"The one thing I’ve started to realize is how much I know that others don’t. You don’t always realize the value of your knowledge until you’re in a conversation with a client who doesn’t have the same knowledge."
Andrew Mang is a graduate of our September Bootcamp cohort. His consulting areas of specialty are in strategic growth management, partnership relationship development, and navigating challenging and unique business situations.
We had a chance to connect with Andrew to learn more about his freelance consulting journey.
Q: Share with us why you made the decision to become a freelance consultant. Also, why did you choose to invest in your career with Mylance?
A: I came to Mylance looking for ways to better position myself and find new opportunities. I value the community’s network of professionals and love that it has become my daily colleague support network in a field that usually lacks such intimacy.
Mylance offers me an opportunity to take full ownership of my time. For most people, days are taken up by a job where they have little control or discretion over what they do, and how they do it. As a freelancer, you have total control. Once you start making enough to pay rent, save, and be comfortable, you are free to indulge any other ideas you have. It’s a very cool way to live your life. I don’t think I’d go back [to a full time job]. Why would I?
As freelance consultants, we get to use the word “and”. Many people use “or” in describing what they want in life. But as a freelancer, I can work enough to pay bills AND do something that’s interesting, AND have a robust personal life outside of work to pursue other passions.
Q: What are your top freelance consulting accomplishments?
A: I fondly recall two significant moments in my freelancing career:
- I have been working on an independent platform to help others share their stories in a way that is meaningful and impactful. It all started when I got chased out of a soccer stadium by an angry mob in Uganda. Thinking this story was too good not to live on, I wrote a blog post about the experience. Someone in my network found it and asked me to write blog posts on behalf of a large firm - noting that I “seem to know what I’m doing when it comes to writing.” This has grown into a significant partnership and a new niche.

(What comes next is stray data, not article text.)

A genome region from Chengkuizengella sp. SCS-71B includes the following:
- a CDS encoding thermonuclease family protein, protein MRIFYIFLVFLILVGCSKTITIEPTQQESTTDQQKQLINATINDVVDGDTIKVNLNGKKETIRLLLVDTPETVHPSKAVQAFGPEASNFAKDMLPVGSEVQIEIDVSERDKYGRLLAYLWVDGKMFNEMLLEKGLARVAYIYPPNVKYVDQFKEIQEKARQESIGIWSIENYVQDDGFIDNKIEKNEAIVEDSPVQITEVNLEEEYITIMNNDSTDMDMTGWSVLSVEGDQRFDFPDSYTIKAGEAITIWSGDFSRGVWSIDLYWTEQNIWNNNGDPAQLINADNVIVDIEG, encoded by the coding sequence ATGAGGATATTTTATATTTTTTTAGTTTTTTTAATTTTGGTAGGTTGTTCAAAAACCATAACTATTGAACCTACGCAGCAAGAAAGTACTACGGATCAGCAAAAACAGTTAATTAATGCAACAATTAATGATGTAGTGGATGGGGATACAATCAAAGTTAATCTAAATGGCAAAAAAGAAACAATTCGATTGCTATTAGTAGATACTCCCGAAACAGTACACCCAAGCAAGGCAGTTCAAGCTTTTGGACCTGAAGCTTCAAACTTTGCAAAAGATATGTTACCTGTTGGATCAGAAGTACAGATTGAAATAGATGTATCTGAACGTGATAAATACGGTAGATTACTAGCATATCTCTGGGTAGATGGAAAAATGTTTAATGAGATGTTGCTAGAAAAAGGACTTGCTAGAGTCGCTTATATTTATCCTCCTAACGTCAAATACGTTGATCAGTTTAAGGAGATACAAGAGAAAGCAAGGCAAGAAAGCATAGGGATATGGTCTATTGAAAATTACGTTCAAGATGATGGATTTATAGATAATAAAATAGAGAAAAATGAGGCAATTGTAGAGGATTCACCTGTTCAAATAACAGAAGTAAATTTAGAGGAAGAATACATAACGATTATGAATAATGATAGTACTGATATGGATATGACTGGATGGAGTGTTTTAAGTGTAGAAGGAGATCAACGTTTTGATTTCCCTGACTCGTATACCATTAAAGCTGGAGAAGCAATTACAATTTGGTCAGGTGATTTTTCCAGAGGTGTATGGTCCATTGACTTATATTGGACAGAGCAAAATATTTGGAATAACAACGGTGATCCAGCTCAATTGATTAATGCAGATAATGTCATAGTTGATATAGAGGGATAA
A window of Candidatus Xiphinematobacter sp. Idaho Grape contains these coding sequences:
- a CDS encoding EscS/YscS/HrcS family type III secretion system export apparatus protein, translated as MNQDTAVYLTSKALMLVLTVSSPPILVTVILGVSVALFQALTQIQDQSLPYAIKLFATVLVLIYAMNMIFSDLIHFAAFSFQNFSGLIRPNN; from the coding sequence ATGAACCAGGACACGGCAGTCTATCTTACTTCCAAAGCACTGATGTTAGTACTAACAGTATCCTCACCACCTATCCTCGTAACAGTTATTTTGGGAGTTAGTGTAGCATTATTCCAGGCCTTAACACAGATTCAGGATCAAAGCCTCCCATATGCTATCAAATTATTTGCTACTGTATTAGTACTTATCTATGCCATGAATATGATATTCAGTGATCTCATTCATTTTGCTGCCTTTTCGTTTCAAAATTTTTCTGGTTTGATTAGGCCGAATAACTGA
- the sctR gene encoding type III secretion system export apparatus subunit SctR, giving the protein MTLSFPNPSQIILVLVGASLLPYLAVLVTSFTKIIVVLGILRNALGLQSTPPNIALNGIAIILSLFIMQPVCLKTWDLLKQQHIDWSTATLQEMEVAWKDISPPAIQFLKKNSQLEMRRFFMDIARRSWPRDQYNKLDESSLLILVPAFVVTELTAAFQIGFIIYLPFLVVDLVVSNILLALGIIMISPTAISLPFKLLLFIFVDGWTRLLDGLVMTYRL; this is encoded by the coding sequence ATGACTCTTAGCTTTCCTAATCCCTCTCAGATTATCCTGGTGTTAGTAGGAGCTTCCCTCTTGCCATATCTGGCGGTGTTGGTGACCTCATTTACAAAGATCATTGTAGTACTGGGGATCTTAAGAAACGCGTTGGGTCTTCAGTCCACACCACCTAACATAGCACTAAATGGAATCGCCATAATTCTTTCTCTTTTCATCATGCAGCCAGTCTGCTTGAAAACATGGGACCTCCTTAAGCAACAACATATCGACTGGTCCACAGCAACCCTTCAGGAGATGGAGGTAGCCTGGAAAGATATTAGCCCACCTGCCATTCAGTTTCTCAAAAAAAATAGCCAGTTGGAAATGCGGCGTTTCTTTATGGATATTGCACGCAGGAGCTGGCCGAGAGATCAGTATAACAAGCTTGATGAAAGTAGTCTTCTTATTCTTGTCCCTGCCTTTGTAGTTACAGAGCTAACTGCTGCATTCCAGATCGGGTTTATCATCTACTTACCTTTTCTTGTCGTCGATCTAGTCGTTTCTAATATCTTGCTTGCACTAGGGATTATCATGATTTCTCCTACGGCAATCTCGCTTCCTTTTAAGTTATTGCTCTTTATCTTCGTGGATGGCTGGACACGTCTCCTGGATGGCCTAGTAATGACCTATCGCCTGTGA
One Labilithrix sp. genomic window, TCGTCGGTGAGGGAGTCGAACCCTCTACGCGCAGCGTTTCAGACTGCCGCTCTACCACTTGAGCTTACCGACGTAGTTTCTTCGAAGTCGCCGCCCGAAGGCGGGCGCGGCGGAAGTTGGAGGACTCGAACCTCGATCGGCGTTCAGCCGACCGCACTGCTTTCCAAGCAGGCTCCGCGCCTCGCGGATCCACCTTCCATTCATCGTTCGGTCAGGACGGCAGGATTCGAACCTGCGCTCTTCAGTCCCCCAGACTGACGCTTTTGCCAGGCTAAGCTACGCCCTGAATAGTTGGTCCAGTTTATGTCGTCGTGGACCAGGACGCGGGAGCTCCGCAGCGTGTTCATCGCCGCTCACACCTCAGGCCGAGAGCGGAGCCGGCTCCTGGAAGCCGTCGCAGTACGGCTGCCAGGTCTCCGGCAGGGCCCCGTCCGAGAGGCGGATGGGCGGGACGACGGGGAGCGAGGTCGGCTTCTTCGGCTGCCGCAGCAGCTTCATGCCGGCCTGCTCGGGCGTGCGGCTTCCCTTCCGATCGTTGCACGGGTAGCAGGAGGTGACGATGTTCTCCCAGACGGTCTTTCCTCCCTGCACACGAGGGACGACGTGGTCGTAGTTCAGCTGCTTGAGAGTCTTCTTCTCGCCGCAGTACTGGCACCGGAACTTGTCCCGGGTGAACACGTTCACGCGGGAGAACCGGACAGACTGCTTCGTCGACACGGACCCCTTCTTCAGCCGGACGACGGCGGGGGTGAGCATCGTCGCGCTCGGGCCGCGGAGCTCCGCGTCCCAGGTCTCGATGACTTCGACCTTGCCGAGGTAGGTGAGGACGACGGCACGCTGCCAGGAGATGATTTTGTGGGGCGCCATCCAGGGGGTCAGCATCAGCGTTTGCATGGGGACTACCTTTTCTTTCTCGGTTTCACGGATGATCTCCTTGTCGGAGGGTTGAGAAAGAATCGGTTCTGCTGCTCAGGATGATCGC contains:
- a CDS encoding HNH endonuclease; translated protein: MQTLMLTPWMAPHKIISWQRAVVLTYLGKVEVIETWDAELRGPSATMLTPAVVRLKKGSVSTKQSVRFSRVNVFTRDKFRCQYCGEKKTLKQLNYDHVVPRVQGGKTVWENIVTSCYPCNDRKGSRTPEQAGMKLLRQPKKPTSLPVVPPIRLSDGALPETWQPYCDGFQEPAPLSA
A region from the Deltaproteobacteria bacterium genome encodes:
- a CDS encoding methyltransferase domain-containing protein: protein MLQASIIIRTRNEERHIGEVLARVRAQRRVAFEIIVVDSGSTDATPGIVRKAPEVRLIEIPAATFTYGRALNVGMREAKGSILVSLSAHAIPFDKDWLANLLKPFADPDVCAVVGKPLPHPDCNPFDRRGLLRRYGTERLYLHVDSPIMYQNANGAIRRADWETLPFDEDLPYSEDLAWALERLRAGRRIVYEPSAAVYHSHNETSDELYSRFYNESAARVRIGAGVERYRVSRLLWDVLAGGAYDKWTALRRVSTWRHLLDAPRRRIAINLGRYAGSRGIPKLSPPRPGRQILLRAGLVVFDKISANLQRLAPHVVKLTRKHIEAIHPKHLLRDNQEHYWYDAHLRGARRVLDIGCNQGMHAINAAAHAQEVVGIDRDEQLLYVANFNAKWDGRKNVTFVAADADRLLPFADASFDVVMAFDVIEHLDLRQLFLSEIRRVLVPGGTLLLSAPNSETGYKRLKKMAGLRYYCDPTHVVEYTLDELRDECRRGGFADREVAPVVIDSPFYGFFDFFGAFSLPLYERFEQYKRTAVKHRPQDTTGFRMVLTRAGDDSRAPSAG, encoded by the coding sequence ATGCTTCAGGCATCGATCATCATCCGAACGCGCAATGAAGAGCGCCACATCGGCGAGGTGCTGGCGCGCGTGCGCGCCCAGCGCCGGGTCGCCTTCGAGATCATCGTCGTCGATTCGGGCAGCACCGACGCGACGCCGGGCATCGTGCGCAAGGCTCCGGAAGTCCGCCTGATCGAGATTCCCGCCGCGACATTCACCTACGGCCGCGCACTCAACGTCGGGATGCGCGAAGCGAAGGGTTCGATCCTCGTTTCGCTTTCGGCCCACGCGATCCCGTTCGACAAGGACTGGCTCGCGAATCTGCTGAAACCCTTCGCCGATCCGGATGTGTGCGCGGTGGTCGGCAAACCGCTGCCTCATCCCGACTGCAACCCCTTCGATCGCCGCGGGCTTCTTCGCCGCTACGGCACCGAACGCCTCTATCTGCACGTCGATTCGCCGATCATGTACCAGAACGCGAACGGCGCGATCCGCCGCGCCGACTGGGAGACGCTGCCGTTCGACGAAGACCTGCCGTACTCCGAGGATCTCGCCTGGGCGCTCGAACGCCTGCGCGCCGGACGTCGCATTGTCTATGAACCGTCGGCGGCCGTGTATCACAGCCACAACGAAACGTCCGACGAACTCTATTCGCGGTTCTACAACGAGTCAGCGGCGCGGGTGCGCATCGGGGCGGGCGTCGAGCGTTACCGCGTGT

- During the Bootcamp, I worked with my pod to brainstorm how to best expand an existing SOW into a wider engagement. With an existing client, I proactively identified an area of the business outside my existing scope that had several business inefficiencies. I fondly recall telling the client, “I think I just saved you hundreds of millions of dollars.” The client came back to me after validating the work and said, “Andrew, you changed our business.”
Q: What have you learned during your freelance journey?
A: Freelancing has been a liberating experience - not just in my personal life, but in how I work professionally. When you’re a freelancer, you’re a free agent, you can move around, and do different things with different people; that’s freedom you don’t have as an employee at a large organization. When you’re a consultant for an organization, you come in as an outsider and you’re valuable because you don't have prior assumptions.
Q: What do you do with the extra free time?
A: I am currently engaged as a pro-bono consultant for the National Academy of Engineering, assisting with COVID-19 response planning. Beyond that, I hang out with friends, grab coffee with other startup founders to bounce ideas off of each other, and generally just kind of do what I want.
Q: What is something you didn’t realize before freelance consulting?
A: As your career develops, it’s easy to look at yourself and doubt your abilities. The one thing I’ve started to realize is how much I know that others don’t. You don’t always realize the value of your knowledge until you’re in a conversation with a client who doesn’t have the same knowledge. It is very enlightening to realize there are organizations that I can bring value to, and I would never even have considered as within my area of expertise.
Q: Is there anything else you’d like to share?
A: Freelance consultants must overcome imposter syndrome and the “freelancer block.” This is a new thing for me. It’s a learning process. I’m always getting better, or trying to. Keep going. If you are wondering, “Where do I go next?”, start by reintroducing yourself to the community. There are lots of people in the Mylance community. You never know what’s going to come!
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